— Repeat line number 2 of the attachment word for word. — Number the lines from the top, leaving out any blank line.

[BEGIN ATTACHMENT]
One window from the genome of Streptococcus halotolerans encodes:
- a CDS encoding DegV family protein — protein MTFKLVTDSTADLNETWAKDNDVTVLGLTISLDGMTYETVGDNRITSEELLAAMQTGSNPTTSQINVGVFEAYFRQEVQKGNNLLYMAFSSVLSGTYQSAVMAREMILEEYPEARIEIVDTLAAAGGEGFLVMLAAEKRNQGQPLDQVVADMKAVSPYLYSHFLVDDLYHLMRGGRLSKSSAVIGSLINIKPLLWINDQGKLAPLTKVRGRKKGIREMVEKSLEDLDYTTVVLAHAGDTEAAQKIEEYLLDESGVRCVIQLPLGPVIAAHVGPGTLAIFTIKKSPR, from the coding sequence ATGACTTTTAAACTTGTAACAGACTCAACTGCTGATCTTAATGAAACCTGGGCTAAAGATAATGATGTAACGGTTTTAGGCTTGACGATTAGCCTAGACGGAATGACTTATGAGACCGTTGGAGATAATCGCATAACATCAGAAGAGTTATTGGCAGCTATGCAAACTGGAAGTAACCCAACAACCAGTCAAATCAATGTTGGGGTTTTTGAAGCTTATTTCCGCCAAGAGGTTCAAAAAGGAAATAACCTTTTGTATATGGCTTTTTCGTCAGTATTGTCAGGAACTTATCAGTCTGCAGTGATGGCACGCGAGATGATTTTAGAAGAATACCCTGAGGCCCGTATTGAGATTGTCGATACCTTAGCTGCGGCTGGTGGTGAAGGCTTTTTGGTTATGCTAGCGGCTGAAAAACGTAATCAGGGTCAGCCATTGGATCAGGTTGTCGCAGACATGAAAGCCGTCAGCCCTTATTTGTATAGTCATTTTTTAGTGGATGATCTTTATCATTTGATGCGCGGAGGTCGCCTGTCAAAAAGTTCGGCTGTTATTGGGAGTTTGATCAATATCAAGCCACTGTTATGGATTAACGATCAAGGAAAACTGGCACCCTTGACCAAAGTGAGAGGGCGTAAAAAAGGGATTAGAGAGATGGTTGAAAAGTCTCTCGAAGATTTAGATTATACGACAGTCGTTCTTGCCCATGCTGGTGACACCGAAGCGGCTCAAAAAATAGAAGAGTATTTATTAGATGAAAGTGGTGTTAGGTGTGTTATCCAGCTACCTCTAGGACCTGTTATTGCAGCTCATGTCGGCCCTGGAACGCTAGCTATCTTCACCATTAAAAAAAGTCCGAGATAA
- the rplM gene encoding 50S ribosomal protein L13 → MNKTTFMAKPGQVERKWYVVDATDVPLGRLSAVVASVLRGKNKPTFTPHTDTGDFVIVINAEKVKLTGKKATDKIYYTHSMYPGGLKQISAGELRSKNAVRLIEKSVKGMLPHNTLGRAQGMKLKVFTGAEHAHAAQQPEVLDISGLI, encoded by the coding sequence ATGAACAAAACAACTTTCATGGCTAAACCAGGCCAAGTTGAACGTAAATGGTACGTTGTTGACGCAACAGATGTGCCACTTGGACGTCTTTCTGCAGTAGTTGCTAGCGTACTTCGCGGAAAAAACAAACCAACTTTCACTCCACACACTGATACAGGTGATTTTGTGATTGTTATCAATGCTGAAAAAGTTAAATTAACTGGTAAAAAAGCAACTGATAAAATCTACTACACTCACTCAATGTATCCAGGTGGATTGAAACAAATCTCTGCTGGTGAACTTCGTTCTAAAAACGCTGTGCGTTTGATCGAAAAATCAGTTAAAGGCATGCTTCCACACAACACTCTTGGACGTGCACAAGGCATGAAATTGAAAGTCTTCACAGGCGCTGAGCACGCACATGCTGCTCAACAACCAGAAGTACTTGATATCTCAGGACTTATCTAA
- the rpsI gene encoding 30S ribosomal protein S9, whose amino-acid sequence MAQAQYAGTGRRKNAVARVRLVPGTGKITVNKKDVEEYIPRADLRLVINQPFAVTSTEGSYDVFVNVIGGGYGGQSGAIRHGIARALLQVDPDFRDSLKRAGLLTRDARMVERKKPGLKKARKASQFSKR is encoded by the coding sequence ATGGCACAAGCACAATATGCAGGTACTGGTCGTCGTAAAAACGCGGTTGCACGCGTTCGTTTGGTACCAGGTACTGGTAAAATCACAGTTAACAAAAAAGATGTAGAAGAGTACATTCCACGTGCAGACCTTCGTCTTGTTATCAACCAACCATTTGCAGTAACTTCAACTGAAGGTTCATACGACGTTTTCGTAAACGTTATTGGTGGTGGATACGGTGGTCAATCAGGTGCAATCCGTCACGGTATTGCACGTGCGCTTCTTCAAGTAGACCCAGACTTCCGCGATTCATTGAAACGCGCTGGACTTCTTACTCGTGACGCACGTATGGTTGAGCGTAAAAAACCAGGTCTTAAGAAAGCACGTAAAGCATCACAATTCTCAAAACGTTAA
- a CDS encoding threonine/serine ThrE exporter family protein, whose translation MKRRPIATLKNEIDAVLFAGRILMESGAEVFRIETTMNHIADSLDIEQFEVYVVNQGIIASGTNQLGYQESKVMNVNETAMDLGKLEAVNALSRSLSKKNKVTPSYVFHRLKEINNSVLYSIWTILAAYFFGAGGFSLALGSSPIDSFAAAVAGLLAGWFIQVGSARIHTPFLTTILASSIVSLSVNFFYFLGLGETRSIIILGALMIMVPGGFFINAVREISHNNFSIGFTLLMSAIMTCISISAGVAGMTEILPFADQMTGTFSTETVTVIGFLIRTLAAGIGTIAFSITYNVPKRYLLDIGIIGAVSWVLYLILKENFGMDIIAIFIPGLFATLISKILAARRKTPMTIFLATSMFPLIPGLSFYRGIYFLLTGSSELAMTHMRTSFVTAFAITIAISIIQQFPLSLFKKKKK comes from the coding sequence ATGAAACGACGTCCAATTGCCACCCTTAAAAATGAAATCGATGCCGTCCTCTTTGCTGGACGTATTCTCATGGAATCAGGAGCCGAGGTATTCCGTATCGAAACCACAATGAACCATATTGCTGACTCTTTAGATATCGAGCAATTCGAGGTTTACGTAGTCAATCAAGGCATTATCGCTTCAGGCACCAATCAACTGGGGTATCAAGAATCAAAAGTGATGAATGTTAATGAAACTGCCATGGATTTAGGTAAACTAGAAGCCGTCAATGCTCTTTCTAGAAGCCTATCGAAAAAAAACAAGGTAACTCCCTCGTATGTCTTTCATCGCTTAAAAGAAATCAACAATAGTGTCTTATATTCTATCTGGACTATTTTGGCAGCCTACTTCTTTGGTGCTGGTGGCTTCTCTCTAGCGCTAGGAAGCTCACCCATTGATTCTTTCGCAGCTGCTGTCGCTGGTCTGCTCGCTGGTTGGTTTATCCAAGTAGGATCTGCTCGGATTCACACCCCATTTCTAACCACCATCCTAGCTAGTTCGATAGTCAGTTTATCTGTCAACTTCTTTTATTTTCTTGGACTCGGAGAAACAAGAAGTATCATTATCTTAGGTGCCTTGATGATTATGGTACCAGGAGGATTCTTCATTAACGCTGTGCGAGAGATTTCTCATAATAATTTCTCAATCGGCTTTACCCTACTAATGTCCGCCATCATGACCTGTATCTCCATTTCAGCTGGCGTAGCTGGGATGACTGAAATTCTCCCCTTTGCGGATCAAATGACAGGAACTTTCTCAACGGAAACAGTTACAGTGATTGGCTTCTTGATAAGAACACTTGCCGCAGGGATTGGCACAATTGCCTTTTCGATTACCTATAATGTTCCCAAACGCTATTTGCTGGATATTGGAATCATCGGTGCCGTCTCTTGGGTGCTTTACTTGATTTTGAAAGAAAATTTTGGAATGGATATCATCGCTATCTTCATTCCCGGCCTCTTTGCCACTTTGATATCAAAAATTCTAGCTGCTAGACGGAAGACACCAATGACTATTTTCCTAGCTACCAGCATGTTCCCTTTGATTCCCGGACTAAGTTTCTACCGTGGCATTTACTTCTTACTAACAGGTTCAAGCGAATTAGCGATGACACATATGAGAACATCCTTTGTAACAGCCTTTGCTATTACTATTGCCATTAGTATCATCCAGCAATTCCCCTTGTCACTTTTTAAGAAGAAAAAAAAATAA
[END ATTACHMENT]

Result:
- a CDS encoding DegV family protein — protein MTFKLVTDSTADLNETWAKDNDVTVLGLTISLDGMTYETVGDNRITSEELLAAMQTGSNPTTSQINVGVFEAYFRQEVQKGNNLLYMAFSSVLSGTYQSAVMAREMILEEYPEARIEIVDTLAAAGGEGFLVMLAAEKRNQGQPLDQVVADMKAVSPYLYSHFLVDDLYHLMRGGRLSKSSAVIGSLINIKPLLWINDQGKLAPLTKVRGRKKGIREMVEKSLEDLDYTTVVLAHAGDTEAAQKIEEYLLDESGVRCVIQLPLGPVIAAHVGPGTLAIFTIKKSPR, from the coding sequence ATGACTTTTAAACTTGTAACAGACTCAACTGCTGATCTTAATGAAACCTGGGCTAAAGATAATGATGTAACGGTTTTAGGCTTGACGATTAGCCTAGACGGAATGACTTATGAGACCGTTGGAGATAATCGCATAACATCAGAAGAGTTATTGGCAGCTATGCAAACTGGAAGTAACCCAACAACCAGTCAAATCAATGTTGGGGTTTTTGAAGCTTATTTCCGCCAAGAGGTTCAAAAAGGAAATAACCTTTTGTATATGGCTTTTTCGTCAGTATTGTCAGGAACTTATCAGTCTGCAGTGATGGCACGCGAGATGATTTTAGAAGAATACCCTGAGGCCCGTATTGAGATTGTCGATACCTTAGCTGCGGCTGGTGGTGAAGGCTTTTTGGTTATGCTAGCGGCTGAAAAACGTAATCAGGGTCAGCCATTGGATCAGGTTGTCGCAGACATGAAAGCCGTCAGCCCTTATTTGTATAGTCATTTTTTAGTGGATGATCTTTATCATTTGATGCGCGGAGGTCGCCTGTCAAAAAGTTCGGCTGTTATTGGGAGTTTGATCAATATCAAGCCACTGTTATGGATTAACGATCAAGGAAAACTGGCACCCTTGACCAAAGTGAGAGGGCGTAAAAAAGGGATTAGAGAGATGGTTGAAAAGTCTCTCGAAGATTTAGATTATACGACAGTCGTTCTTGCCCATGCTGGTGACACCGAAGCGGCTCAAAAAATAGAAGAGTATTTATTAGATGAAAGTGGTGTTAGGTGTGTTATCCAGCTACCTCTAGGACCTGTTATTGCAGCTCATGTCGGCCCTGGAACGCTAGCTATCTTCACCATTAAAAAAAGTCCGAGATAA